The process is the same each time. Test for an ErrorLevel value, then go to the label specified, execute the directions, and then go to the end of the batch file. The ErrorLevel values must appear in order from greatest to least in order to work correctly. Here is some test output from this test application and batch file pair.

ErrorLevel01

The point of this exercise is to ensure that developer and administrator alike realize the importance of the exit code (ErrorLevel). The application should use it to provide some sort of status information that the administrator can then use to track how well the application works in an automated setting. Let me know if you have any questions at John@JohnMuellerBooks.com.

 

Author: John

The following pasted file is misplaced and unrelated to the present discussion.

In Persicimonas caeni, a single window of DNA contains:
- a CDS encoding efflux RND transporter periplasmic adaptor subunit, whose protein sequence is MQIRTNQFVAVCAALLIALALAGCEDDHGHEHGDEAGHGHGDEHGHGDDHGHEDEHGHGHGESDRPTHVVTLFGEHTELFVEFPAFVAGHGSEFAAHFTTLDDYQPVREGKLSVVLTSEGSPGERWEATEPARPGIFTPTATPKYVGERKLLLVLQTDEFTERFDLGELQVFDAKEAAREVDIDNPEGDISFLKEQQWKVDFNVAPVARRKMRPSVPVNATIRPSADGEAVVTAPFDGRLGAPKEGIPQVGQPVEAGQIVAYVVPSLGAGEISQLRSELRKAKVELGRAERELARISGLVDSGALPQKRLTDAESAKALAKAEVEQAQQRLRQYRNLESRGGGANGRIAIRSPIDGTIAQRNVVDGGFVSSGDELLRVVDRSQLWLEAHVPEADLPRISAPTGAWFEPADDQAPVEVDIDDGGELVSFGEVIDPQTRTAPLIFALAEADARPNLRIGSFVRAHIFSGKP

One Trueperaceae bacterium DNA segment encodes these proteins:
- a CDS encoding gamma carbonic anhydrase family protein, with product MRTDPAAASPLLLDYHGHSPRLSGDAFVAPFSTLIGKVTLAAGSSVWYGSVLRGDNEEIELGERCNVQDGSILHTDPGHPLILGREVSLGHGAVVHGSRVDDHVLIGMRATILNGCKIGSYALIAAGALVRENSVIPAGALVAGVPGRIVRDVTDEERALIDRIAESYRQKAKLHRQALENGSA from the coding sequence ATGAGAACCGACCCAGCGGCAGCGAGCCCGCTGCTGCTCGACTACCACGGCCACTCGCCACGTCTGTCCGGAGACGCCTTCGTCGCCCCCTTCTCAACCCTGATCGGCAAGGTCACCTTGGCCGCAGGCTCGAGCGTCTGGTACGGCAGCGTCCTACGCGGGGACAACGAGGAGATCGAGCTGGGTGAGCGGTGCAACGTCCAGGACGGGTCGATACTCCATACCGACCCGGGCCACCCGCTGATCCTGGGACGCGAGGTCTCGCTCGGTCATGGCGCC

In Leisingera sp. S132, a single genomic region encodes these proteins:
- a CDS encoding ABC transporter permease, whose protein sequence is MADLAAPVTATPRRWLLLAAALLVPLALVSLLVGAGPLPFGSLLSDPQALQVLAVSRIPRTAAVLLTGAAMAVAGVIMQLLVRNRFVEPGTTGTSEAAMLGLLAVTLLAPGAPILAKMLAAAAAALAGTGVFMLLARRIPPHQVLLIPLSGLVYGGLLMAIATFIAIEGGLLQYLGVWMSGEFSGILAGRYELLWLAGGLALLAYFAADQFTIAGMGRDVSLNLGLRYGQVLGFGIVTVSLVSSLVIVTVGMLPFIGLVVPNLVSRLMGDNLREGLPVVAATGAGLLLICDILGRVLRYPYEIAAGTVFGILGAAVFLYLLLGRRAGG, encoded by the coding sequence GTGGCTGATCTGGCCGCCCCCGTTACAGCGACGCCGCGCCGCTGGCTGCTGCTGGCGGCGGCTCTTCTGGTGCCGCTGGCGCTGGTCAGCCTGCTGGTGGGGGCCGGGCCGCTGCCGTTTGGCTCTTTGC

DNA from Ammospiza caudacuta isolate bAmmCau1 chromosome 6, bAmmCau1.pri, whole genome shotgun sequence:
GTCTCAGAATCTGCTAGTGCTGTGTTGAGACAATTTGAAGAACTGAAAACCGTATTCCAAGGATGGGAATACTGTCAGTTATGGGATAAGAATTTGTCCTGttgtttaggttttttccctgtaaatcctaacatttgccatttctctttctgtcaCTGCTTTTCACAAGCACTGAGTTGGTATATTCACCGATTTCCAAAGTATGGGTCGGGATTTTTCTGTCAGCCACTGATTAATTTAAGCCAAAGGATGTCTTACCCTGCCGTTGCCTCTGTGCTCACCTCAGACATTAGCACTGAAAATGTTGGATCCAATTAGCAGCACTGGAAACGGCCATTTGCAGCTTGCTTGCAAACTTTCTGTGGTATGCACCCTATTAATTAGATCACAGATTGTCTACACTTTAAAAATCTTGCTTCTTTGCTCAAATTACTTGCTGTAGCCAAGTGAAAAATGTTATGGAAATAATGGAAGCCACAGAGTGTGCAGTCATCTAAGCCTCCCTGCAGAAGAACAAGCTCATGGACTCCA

John Mueller is a freelance author and technical editor. He has writing in his blood, having produced 99 books and over 600 articles to date. The topics range from networking to artificial intelligence and from database management to heads-down programming. Some of his current books include a Web security book, discussions of how to manage big data using data science, a Windows command -line reference, and a book that shows how to build your own custom PC. His technical editing skills have helped over more than 67 authors refine the content of their manuscripts. John has provided technical editing services to both Data Based Advisor and Coast Compute magazines. He has also contributed articles to magazines such as Software Quality Connection, DevSource, InformIT, SQL Server Professional, Visual C++ Developer, Hard Core Visual Basic, asp.netPRO, Software Test and Performance, and Visual Basic Developer. Be sure to read John’s blog at http://blog.johnmuellerbooks.com/. When John isn’t working at the computer, you can find him outside in the garden, cutting wood, or generally enjoying nature. John also likes making wine and knitting. When not occupied with anything else, he makes glycerin soap and candles, which comes in handy for gift baskets. You can reach John on the Internet at John@JohnMuellerBooks.com. John is also setting up a website at http://www.johnmuellerbooks.com/. Feel free to take a look and make suggestions on how he can improve it.